My first IRONMAN

By Mihir in Experiences
Updated 21:47 IST Aug 24, 2022

Views » 454 | 5 min read

Ironman is the toughest single day triathlon in the world. With all the variables to tackle in this race, it has the potential to humble the best of athletes. Anyone training for Ironman needs patience and grit to follow a strict regime of workouts, nutrition, strength training and focus on recovery. Completing this triathlon and earning the title of 'ironman' became a dream of mine. I joined RadStrong Coaching to train under Kaustubh Radkar to achieve this personal goal.During one of my discussions with Kaustubh, he suggested I sign up for Ironman Tallinn but given the time frame I was hesitant. Kaustubh as a coach has been spot on with assessment of his athletes and I have personally witnessed the results he predicts. So when he said 'You will be ready for IRONMAN Estonia' I was convinced to sign up for the race.Training with the whole team was immensely beneficial. We supported each other through the highs and lows of training. Inspite of the high intensity and volume I have never had more fun with workouts. Our group travelled to Tallinn well prepared for our race.The week leading up to the race was to get acclimatized to the weather and assemble the bike(& repair what broke in transit). In that week we kept any physical activities to a minimum. Physically we were well rested but the pre-race jitters had kicked in.

Bike check-in
Athletes need to check in their cycles and the transition bags(gear needed between each of the three disciplines) a day prior to the race. The bags had to be packed meticulously as every small detail could make or break your race. Needless to say, we checked our bags at least 10 times before submitting them to the race officials.

Race day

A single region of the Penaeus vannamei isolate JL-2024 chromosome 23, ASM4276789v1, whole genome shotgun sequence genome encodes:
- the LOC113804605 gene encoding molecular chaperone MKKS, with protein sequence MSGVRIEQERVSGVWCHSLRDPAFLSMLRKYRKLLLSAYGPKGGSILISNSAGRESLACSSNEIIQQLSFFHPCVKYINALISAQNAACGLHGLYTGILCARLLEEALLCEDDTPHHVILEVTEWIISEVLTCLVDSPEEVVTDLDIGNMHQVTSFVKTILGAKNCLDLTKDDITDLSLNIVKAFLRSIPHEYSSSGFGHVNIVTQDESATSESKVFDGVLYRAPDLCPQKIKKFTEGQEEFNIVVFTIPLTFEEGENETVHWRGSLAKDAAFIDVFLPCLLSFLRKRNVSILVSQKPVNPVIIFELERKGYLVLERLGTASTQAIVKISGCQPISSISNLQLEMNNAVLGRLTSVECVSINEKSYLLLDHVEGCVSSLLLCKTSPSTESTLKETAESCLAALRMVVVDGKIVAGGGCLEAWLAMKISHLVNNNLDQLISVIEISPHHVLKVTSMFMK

The athletes are allowed to make last minute tweaks to the cycle and place any nutrition on the bike needed for the day. With nerves dialled to 11, we wore our wetsuits and made our way to the swim start. The athletes were expected to self seed based on the time they estimated to finish their swim. The race was flagged off at 630am, with 6 athletes entering the lake at 5 second intervals thereafter.The swim course was marked with 7 buoys leading to the entry of T1(transition area between swim and bike leg). My swim strategy was simple: focus only on the upcoming buoy not thinking of the distance to be covered nor the pace. In the first kilometre of the swim, negotiating through the pack was a challenge. There was an exchange of unintentional hits and kicks between the athletes. This only became worse around the buoys. In the second half of the swim, the wind picked up making the water choppy. With a few moughtfuls of water, it was a matter of keeping calm and powering through. After 88mins, my 3.8km swim came to an end. It was 10 min slower than I expected but I could not delve on it. A 'mere' 180km(2 loops of 90km) bike ride awaited.Getting in a cycling position after swimming for more than an hour is always difficult. The first 5kms were slow as expected. Just as I got into a rhythm, a heavy downpour with strong winds added to the difficulty. The headwinds drastically reduced the speed while the crosswinds made it hard to control the bike. The shoes filled up with water numbing the feet from the cold. Inspite of the chill we had to stock up on electrolytes and stick to our nutrition schedule. The first signs of fatigue raised its head 80kms from the finish. The cold had sapped more energy from me than anticipated and I had to consume all remaining nutrition I had carried to keep up the tempo. Before the nutrition could provide me with energy, my right thigh started hurting. To make matters worse, I missed stocking up on Gatorade and gels at the third aid station. I would have to cycle 33km before i made it to the next aid station. I tried cruising to give my right leg a break from time to time and I made it to the next aid station without incident. It was a big mistake but I got off easy. The reprieve I took and the nutrition I consumed eased the pain. I could push again and after 6 hours 44 mins the 180kms of cycling came to an end. With 9 hours left for the final cut off, the marathon was all that was left between me and the title of Ironman.Running with my training partners Ashutosh Ajay Soman  and Yohaan Kudtarkar made the marathon slightly easier. We pushed each other and made sure none of us slacked. At no given point were we more than 50 meters apart.With ample time left on the clock and unexpected struggle during the bike leg, our coach asked us (coach did his 31st Ironman alongside us) to go easy on the run. We walked on the slopes and ran on the flat sections. This helped avoid possible cramps or injuries while conserving energy. At the start of the run, it was sunny and we had to pour water on ourselves to stay cool. The nutrition strategy had to be adapted to the change in weather conditions. However, after 2 of the 4 loops, the sky became overcast and the wind picked up. At a flick of a switch, the weather was cold again.Going easy for the first two laps helped conserve the legs and we pushed harder for the last two laps. It took me 4 hours 52 mins to complete the full marathon. Though not a representative time, this was the first time I completed a marathon distance run.This race threw everything at us. But our training, coach's pre-race and on course advice helped us tackle this race. After a gruelling 13 hours and 17 minutes I heard my name at the finish line followed by the magic words every triathlete dreams to hear: 'You are an Ironman!'

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